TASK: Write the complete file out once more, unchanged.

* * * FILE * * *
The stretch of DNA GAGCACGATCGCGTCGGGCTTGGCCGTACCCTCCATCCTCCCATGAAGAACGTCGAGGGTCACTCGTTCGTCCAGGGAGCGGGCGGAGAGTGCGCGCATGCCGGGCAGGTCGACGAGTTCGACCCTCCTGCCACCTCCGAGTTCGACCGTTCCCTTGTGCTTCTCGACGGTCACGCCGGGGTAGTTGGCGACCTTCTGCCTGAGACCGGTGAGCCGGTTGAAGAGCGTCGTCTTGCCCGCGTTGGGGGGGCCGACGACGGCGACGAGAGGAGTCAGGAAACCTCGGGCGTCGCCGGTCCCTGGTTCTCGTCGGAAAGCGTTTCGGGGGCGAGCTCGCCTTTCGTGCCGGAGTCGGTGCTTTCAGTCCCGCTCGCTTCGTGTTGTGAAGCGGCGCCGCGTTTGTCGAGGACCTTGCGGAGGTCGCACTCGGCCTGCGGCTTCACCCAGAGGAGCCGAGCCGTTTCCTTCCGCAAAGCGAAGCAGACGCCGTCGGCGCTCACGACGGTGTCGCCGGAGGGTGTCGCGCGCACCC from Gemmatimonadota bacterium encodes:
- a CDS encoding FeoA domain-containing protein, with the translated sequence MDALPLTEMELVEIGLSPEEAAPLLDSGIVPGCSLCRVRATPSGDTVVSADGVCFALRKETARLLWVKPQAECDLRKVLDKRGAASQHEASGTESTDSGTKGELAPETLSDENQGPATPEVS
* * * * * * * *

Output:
The stretch of DNA GAGCACGATCGCGTCGGGCTTGGCCGTACCCTCCATCCTCCCATGAAGAACGTCGAGGGTCACTCGTTCGTCCAGGGAGCGGGCGGAGAGTGCGCGCATGCCGGGCAGGTCGACGAGTTCGACCCTCCTGCCACCTCCGAGTTCGACCGTTCCCTTGTGCTTCTCGACGGTCACGCCGGGGTAGTTGGCGACCTTCTGCCTGAGACCGGTGAGCCGGTTGAAGAGCGTCGTCTTGCCCGCGTTGGGGGGGCCGACGACGGCGACGAGAGGAGTCAGGAAACCTCGGGCGTCGCCGGTCCCTGGTTCTCGTCGGAAAGCGTTTCGGGGGCGAGCTCGCCTTTCGTGCCGGAGTCGGTGCTTTCAGTCCCGCTCGCTTCGTGTTGTGAAGCGGCGCCGCGTTTGTCGAGGACCTTGCGGAGGTCGCACTCGGCCTGCGGCTTCACCCAGAGGAGCCGAGCCGTTTCCTTCCGCAAAGCGAAGCAGACGCCGTCGGCGCTCACGACGGTGTCGCCGGAGGGTGTCGCGCGCACCC from Gemmatimonadota bacterium encodes:
- a CDS encoding FeoA domain-containing protein, with the translated sequence MDALPLTEMELVEIGLSPEEAAPLLDSGIVPGCSLCRVRATPSGDTVVSADGVCFALRKETARLLWVKPQAECDLRKVLDKRGAASQHEASGTESTDSGTKGELAPETLSDENQGPATPEVS